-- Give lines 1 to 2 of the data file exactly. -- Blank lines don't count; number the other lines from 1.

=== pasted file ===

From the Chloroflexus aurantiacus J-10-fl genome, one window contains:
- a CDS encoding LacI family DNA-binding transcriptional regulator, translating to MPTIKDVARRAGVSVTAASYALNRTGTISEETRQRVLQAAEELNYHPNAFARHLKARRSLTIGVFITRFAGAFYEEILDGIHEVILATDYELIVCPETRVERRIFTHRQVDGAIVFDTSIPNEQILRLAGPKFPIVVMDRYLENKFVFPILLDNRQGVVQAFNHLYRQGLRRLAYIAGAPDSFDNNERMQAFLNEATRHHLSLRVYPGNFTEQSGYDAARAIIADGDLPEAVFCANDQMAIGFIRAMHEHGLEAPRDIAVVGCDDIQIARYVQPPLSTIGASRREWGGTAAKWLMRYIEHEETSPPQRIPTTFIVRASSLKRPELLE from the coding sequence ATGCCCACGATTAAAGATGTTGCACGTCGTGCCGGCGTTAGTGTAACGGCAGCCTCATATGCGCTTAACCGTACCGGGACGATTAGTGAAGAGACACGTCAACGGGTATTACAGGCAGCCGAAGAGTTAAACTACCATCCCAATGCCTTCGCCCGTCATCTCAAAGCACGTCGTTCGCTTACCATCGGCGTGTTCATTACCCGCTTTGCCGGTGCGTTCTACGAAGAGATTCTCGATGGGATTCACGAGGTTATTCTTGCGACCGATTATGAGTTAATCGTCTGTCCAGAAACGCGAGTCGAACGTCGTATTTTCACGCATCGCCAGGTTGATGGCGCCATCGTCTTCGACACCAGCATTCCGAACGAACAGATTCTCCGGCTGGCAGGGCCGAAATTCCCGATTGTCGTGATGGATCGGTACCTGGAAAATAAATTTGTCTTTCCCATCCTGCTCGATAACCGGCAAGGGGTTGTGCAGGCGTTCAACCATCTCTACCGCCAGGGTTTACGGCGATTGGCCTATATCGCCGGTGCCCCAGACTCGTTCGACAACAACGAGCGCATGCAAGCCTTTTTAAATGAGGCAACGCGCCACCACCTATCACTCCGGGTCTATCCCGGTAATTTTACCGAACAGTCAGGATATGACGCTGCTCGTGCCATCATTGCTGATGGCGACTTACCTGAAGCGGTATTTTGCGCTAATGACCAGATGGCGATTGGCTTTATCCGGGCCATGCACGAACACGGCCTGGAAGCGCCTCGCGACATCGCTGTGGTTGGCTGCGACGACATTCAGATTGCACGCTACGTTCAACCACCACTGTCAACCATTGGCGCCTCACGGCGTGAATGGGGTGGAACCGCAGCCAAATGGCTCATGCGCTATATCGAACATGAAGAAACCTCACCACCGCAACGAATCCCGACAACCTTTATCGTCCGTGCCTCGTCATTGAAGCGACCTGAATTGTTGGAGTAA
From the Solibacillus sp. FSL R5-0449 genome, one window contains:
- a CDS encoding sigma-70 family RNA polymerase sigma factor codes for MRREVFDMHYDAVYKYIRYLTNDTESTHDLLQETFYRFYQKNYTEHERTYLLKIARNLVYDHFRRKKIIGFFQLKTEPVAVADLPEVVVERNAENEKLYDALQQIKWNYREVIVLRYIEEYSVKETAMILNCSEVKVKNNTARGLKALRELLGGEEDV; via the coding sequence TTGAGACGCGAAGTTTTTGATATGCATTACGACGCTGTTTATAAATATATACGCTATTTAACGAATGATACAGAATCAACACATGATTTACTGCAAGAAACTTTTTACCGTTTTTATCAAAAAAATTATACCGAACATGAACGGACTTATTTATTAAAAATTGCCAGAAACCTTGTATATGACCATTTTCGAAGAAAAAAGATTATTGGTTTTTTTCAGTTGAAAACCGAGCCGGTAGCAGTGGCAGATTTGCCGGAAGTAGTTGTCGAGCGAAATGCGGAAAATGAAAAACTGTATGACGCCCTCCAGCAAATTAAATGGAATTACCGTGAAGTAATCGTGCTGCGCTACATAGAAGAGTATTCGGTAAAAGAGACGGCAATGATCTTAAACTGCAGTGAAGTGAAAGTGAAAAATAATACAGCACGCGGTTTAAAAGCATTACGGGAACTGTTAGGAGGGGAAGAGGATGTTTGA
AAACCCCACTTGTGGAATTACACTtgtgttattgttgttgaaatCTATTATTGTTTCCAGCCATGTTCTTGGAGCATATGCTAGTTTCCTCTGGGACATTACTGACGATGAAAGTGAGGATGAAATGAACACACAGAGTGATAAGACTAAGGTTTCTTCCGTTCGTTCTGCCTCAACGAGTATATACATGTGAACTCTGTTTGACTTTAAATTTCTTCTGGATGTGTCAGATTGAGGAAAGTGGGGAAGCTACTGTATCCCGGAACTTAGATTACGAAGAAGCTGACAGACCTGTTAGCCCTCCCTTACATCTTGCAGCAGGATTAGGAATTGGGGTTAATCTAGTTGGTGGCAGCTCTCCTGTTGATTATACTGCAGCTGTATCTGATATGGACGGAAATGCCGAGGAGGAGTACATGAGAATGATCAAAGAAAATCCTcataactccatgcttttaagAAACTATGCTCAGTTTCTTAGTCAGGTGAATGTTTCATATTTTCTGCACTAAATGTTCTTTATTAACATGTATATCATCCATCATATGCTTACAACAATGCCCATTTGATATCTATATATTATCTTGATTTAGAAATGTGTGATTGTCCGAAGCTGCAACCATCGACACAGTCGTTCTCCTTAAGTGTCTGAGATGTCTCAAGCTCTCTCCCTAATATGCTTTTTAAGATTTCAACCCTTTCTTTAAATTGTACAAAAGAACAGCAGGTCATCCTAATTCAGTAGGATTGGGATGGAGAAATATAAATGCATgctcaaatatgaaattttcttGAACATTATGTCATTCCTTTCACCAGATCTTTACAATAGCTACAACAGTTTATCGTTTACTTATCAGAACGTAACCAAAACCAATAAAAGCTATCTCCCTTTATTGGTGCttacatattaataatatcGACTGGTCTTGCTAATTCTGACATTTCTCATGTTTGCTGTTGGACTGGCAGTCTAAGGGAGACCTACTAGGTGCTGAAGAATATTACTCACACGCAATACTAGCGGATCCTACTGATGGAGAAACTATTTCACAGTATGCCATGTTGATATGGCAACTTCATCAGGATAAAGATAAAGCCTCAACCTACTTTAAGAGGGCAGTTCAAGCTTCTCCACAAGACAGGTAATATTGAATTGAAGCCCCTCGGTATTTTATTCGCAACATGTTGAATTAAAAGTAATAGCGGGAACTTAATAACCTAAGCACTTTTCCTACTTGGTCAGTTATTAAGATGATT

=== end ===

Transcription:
From the Chloroflexus aurantiacus J-10-fl genome, one window contains:
- a CDS encoding LacI family DNA-binding transcriptional regulator, translating to MPTIKDVARRAGVSVTAASYALNRTGTISEETRQRVLQAAEELNYHPNAFARHLKARRSLTIGVFITRFAGAFYEEILDGIHEVILATDYELIVCPETRVERRIFTHRQVDGAIVFDTSIPNEQILRLAGPKFPIVVMDRYLENKFVFPILLDNRQGVVQAFNHLYRQGLRRLAYIAGAPDSFDNNERMQAFLNEATRHHLSLRVYPGNFTEQSGYDAARAIIADGDLPEAVFCANDQMAIGFIRAMHEHGLEAPRDIAVVGCDDIQIARYVQPPLSTIGASRREWGGTAAKWLMRYIEHEETSPPQRIPTTFIVRASSLKRPELLE from the coding sequence ATGCCCACGATTAAAGATGTTGCACGTCGTGCCGGCGTTAGTGTAACGGCAGCCTCATATGCGCTTAACCGTACCGGGACGATTAGTGAAGAGACACGTCAACGGGTATTACAGGCAGCCGAAGAGTTAAACTACCATCCCAATGCCTTCGCCCGTCATCTCAAAGCACGTCGTTCGCTTACCATCGGCGTGTTCATTACCCGCTTTGCCGGTGCGTTCTACGAAGAGATTCTCGATGGGATTCACGAGGTTATTCTTGCGACCGATTATGAGTTAATCGTCTGTCCAGAAACGCGAGTCGAACGTCGTATTTTCACGCATCGCCAGGTTGATGGCGCCATCGTCTTCGACACCAGCATTCCGAACGAACAGATTCTCCGGCTGGCAGGGCCGAAATTCCCGATTGTCGTGATGGATCGGTACCTGGAAAATAAATTTGTCTTTCCCATCCTGCTCGATAACCGGCAAGGGGTTGTGCAGGCGTTCAACCATCTCTACCGCCAGGGTTTACGGCGATTGGCCTATATCGCCGGTGCCCCAGACTCGTTCGACAACAACGAGCGCATGCAAGCCTTTTTAAATGAGGCAACGCGCCACCACCTATCACTCCGGGTCTATCCCGGTAATTTTACCGAACAGTCAGGATATGACGCTGCTCGTGCCATCATTGCTGATGGCGACTTACCTGAAGCGGTATTTTGCGCTAATGACCAGATGGCGATTGGCTTTATCCGGGCCATGCACGAACACGGCCTGGAAGCGCCTCGCGACATCGCTGTGGTTGGCTGCGACGACATTCAGATTGCACGCTACGTTCAACCACCACTGTCAACCATTGGCGCCTCACGGCGTGAATGGGGTGGAACCGCAGCCAAATGGCTCATGCGCTATATCGAACATGAAGAAACCTCACCACCGCAACGAATCCCGACAACCTTTATCGTCCGTGCCTCGTCATTGAAGCGACCTGAATTGTTGGAGTAA